Aimee Jackson tackles a hard calculus problem with obvious joy and enthusiasm — but that’s her approach to most challenges.
“Part of it’s just the fulfillment of like, ‘oh, yeah, I just did that,’ sort of a thing, but a lot of it is just the applications,” Jackson said.
Jackson especially likes putting her calculus knowledge to use in everyday situations.
“In class there was a drip in the ceiling one day and we wondered if we could calculate the velocity at any given moment of that drop of water, and we did,” Jackson said.
That same enthusiasm is evident when Jackson talks about her experience last summer. She was chosen to attend a science and aerospace academy that included a trip to the NASA research center in Silicon Valley.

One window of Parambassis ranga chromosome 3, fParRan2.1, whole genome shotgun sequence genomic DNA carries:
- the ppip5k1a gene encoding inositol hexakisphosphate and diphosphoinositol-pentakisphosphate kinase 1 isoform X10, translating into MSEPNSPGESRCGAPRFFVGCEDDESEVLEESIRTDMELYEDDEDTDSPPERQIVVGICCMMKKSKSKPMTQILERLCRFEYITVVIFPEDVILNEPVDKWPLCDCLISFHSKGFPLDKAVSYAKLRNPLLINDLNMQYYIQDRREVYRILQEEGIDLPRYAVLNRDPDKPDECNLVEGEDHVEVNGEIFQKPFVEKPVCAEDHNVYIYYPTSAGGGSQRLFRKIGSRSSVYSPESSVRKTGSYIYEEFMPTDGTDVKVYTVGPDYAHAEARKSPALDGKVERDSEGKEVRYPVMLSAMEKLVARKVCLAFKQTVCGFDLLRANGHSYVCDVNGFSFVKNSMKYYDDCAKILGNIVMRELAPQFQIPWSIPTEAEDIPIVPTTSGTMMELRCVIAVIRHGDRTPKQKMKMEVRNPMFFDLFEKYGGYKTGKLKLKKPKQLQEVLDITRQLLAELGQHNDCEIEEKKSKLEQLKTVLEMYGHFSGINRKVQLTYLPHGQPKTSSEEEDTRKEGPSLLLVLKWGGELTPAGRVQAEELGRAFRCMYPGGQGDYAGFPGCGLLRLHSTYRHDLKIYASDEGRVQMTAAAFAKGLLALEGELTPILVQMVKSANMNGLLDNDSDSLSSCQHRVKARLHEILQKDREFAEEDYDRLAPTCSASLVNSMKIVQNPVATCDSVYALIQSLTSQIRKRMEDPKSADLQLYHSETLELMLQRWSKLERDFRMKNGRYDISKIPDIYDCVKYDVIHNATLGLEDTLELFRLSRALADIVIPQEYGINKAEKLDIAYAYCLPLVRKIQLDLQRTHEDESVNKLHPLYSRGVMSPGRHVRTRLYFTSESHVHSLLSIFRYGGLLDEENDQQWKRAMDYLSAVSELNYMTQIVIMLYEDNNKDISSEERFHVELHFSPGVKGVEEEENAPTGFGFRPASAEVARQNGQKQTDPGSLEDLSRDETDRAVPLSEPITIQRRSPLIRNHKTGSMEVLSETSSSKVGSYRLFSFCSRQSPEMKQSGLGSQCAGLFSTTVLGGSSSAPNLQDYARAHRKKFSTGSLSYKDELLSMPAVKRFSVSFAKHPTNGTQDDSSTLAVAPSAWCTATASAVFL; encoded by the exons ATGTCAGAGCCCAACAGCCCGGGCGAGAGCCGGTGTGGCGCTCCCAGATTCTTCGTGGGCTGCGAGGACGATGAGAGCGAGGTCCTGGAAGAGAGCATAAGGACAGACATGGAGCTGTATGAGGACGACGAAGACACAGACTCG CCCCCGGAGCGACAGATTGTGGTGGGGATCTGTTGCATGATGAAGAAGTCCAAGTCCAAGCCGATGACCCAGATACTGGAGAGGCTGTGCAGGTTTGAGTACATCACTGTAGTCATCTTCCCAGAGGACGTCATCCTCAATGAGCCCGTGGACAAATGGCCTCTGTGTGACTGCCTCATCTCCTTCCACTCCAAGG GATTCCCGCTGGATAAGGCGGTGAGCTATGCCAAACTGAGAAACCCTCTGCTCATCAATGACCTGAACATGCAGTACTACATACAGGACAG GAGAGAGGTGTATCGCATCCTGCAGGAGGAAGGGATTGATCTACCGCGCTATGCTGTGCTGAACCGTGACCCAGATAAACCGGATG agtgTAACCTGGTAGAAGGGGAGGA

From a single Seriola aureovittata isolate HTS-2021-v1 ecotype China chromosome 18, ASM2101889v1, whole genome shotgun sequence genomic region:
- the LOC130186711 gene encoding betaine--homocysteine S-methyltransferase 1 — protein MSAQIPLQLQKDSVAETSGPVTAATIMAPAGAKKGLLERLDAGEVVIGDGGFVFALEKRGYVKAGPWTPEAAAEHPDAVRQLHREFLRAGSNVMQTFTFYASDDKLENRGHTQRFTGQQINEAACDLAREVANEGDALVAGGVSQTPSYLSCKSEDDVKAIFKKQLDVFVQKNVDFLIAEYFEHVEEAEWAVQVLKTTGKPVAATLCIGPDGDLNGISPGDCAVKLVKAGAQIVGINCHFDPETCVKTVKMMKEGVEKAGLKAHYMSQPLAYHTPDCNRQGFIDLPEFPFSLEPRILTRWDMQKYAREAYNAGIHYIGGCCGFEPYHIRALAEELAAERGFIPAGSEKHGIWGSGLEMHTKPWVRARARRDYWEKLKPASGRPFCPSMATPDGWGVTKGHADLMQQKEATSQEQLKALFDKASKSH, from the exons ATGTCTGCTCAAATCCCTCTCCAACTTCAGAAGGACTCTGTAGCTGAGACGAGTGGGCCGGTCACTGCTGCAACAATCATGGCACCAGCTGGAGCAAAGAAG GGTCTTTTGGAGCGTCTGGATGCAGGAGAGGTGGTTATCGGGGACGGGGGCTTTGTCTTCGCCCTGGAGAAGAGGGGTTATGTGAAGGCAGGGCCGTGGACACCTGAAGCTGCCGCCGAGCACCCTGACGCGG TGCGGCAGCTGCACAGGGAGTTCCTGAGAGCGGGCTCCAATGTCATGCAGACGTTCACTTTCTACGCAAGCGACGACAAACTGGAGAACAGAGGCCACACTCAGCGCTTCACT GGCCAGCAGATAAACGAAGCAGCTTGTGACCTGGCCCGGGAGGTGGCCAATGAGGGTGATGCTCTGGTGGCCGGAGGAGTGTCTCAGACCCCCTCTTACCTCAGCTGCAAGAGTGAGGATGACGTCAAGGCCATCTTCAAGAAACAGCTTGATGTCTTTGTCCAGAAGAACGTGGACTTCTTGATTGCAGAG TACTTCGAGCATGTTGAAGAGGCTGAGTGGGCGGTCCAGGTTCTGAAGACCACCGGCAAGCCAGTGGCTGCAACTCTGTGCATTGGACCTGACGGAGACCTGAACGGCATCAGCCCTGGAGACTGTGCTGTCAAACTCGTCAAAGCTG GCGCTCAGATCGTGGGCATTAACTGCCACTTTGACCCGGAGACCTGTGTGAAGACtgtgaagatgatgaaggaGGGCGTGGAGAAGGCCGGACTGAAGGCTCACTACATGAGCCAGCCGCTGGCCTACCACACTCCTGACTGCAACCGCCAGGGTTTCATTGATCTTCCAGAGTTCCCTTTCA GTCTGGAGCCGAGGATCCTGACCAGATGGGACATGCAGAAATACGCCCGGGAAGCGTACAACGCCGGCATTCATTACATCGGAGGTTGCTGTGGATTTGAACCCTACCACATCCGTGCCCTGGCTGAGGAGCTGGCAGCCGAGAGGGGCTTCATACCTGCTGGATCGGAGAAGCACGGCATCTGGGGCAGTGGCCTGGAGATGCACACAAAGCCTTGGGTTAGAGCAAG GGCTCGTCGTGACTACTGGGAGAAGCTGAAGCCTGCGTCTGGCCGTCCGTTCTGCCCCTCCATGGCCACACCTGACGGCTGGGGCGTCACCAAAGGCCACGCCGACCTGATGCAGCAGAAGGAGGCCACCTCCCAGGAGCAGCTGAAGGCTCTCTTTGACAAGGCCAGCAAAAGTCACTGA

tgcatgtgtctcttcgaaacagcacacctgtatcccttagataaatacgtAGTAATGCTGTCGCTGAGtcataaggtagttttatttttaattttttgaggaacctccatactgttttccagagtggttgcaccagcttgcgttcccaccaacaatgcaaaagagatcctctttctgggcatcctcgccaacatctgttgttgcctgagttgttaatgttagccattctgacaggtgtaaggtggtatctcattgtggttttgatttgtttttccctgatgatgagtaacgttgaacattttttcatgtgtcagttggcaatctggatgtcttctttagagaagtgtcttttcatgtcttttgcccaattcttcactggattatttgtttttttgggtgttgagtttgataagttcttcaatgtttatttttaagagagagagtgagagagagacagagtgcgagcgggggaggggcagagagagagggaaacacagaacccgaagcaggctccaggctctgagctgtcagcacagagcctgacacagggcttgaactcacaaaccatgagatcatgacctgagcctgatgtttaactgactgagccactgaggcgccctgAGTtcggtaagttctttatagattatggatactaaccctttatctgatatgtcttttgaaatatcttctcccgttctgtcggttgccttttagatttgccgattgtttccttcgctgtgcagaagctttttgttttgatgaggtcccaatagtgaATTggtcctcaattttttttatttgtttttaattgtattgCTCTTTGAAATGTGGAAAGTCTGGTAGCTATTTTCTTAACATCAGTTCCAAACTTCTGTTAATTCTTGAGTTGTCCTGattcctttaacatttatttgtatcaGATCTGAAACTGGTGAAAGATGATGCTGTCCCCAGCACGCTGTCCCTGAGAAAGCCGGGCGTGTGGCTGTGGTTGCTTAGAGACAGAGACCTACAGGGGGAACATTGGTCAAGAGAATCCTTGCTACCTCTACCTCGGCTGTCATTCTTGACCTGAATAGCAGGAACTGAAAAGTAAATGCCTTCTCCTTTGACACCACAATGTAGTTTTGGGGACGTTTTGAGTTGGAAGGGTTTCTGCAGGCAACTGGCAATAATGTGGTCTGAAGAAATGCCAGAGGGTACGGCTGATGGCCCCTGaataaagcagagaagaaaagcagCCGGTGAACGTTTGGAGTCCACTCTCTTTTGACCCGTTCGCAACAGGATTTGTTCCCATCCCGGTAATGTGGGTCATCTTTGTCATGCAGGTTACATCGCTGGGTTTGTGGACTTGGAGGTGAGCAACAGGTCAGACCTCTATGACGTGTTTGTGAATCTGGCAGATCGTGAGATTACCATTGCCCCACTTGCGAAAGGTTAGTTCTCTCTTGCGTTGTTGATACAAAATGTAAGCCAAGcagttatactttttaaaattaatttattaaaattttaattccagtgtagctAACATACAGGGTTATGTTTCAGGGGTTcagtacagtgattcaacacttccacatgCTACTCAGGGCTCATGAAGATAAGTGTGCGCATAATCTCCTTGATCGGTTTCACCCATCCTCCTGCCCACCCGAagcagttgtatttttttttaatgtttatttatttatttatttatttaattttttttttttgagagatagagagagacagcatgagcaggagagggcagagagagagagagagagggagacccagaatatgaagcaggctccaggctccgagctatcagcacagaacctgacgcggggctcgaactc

“We met astronauts, and we planned a mission to Mars, and it was just an incredible opportunity,” Jackson said.
Jackson began a robotics club at Madison High School. They entered a contest to program a robot for use on the International Space Station. They placed 25 out of 150 in the first round of this worldwide event.
It’s not all math and science with Jackson. She’s the yearbook editor and was also asked to make the program for the recent George Dyer concert.
“I like the programs to be polished and put together well,” Jackson said.
Jackson takes the hardest AP and Honors classes she can find, because she loves learning.
“That’s one of the aspects I like about high school — when the teacher’s passionate and when I’m challenged and I can say, ‘oh, my gosh, I learned the coolest thing in class today,’ that type of thing is what I really love,” Jackson said.